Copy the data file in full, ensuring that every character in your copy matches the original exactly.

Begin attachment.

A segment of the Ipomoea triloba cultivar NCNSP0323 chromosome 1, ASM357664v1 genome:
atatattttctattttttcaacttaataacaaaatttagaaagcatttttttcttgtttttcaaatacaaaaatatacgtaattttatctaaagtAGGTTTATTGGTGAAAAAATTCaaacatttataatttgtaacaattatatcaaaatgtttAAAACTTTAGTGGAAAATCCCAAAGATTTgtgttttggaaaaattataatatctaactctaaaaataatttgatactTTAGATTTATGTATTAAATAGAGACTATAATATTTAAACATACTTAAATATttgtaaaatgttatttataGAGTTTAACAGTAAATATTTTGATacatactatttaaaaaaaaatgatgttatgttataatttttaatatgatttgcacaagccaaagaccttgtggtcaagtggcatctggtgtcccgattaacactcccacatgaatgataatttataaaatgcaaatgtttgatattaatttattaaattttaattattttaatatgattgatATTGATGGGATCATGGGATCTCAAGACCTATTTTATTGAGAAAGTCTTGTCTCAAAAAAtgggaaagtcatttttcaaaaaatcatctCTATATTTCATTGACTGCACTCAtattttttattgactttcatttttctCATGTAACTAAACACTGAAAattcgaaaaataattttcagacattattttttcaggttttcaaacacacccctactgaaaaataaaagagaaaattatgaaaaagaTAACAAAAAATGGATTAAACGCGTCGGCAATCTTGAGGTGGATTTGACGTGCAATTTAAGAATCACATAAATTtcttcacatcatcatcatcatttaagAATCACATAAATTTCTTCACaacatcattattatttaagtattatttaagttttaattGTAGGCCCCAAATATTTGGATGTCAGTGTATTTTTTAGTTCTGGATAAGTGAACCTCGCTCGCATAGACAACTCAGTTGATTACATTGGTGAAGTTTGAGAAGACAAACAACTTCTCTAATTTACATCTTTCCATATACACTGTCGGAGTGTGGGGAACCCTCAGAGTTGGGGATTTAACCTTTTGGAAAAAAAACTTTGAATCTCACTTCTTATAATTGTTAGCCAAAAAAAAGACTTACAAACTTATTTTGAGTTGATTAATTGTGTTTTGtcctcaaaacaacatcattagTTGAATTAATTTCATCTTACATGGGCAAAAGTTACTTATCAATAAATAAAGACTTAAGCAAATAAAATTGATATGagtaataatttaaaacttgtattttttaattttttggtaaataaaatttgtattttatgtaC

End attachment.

A segment of the Ipomoea triloba cultivar NCNSP0323 chromosome 1, ASM357664v1 genome:
atatattttctattttttcaacttaataacaaaatttagaaagcatttttttcttgtttttcaaatacaaaaatatacgtaattttatctaaagtAGGTTTATTGGTGAAAAAATTCaaacatttataatttgtaacaattatatcaaaatgtttAAAACTTTAGTGGAAAATCCCAAAGATTTgtgttttggaaaaattataatatctaactctaaaaataatttgatactTTAGATTTATGTATTAAATAGAGACTATAATATTTAAACATACTTAAATATttgtaaaatgttatttataGAGTTTAACAGTAAATATTTTGATacatactatttaaaaaaaaatgatgttatgttataatttttaatatgatttgcacaagccaaagaccttgtggtcaagtggcatctggtgtcccgattaacactcccacatgaatgataatttataaaatgcaaatgtttgatattaatttattaaattttaattattttaatatgattgatATTGATGGGATCATGGGATCTCAAGACCTATTTTATTGAGAAAGTCTTGTCTCAAAAAAtgggaaagtcatttttcaaaaaatcatctCTATATTTCATTGACTGCACTCAtattttttattgactttcatttttctCATGTAACTAAACACTGAAAattcgaaaaataattttcagacattattttttcaggttttcaaacacacccctactgaaaaataaaagagaaaattatgaaaaagaTAACAAAAAATGGATTAAACGCGTCGGCAATCTTGAGGTGGATTTGACGTGCAATTTAAGAATCACATAAATTtcttcacatcatcatcatcatttaagAATCACATAAATTTCTTCACaacatcattattatttaagtattatttaagttttaattGTAGGCCCCAAATATTTGGATGTCAGTGTATTTTTTAGTTCTGGATAAGTGAACCTCGCTCGCATAGACAACTCAGTTGATTACATTGGTGAAGTTTGAGAAGACAAACAACTTCTCTAATTTACATCTTTCCATATACACTGTCGGAGTGTGGGGAACCCTCAGAGTTGGGGATTTAACCTTTTGGAAAAAAAACTTTGAATCTCACTTCTTATAATTGTTAGCCAAAAAAAAGACTTACAAACTTATTTTGAGTTGATTAATTGTGTTTTGtcctcaaaacaacatcattagTTGAATTAATTTCATCTTACATGGGCAAAAGTTACTTATCAATAAATAAAGACTTAAGCAAATAAAATTGATATGagtaataatttaaaacttgtattttttaattttttggtaaataaaatttgtattttatgtaC